To Rahim, that’s where AI comes in, because it would take up an onerous amount of time to process this data manually, detracting from time that could be spent on more unique and business-enriching tasks.
So, what is AI?
“AI is this new breed of learning – not learning through programming algorithms, it’s learning by looking at patterns in data and connecting it to our industry. As an industry we are sitting on a goldmine of information that today is largely untapped,” Rahim said.
Enterprises are starting to fully embrace AI, too. In the last year alone, enterprises have surged in their adoption and implementation of AI, according to Juniper’s AI survey. The survey found that 63% of company AI/ML leaders consider their companies to be at least “most of the way” there toward their planned AI adoption goals.
“AI, as applied to our industry of networking, is incredibly promising. It gives our customers the ability to collect data in real time,” Rahim said.
Despite the misconceptions and narrative that AI is harmful, the reality is that, when applied responsibly, AI isn’t anything to be concerned about, according to Rahim.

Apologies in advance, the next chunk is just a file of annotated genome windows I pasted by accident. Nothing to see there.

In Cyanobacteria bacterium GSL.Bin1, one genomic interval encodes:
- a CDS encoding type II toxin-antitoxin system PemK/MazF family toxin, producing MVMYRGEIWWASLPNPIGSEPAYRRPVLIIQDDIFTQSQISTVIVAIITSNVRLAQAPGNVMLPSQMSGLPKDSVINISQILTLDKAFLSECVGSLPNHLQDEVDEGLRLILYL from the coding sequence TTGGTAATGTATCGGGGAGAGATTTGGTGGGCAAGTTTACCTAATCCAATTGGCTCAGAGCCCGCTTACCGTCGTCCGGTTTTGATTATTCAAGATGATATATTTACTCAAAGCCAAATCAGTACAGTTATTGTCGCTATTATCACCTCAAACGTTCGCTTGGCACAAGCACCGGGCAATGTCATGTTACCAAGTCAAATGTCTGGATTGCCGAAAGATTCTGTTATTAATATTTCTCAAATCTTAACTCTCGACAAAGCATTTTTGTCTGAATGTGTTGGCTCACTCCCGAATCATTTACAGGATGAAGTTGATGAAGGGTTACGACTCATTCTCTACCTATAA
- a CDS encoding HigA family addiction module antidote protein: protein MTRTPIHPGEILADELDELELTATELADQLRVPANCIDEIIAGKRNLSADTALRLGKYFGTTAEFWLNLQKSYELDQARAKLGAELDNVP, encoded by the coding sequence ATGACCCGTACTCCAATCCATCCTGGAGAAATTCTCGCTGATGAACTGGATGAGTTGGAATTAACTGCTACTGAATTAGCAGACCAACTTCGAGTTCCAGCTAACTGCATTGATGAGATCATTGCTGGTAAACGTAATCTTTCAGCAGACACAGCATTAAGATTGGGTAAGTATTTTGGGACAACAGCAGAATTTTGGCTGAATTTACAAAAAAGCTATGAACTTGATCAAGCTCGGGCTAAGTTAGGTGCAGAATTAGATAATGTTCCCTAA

AI is nothing spooky
“I’m not talking about the spooky customer-focused AI, but the performance data that gives us real-time visibility of the experience of every user on the network as they do whatever they need to do on that network. You take that data; you learn from that data and then you automatically translate it into useful things.”
Juniper’s survey also found that despite growing dependence on AI, IT leaders do not see AI replacing humans, but rather allowing employees to save time and focus on more unique, nuanced tasks.
“For our customers, we are looking at things like the fastest deployment times, the fewest trouble tickets, the fastest time to resolution of trouble when there is in fact trouble. Typically, you’re solving problems before humans even know that a problem exists.”
Looking ahead to 2030, as enterprises rapidly accelerate their AI adoption, I have a feeling I know who might be there to offer the next-generation of technology and operational experience that we will all need.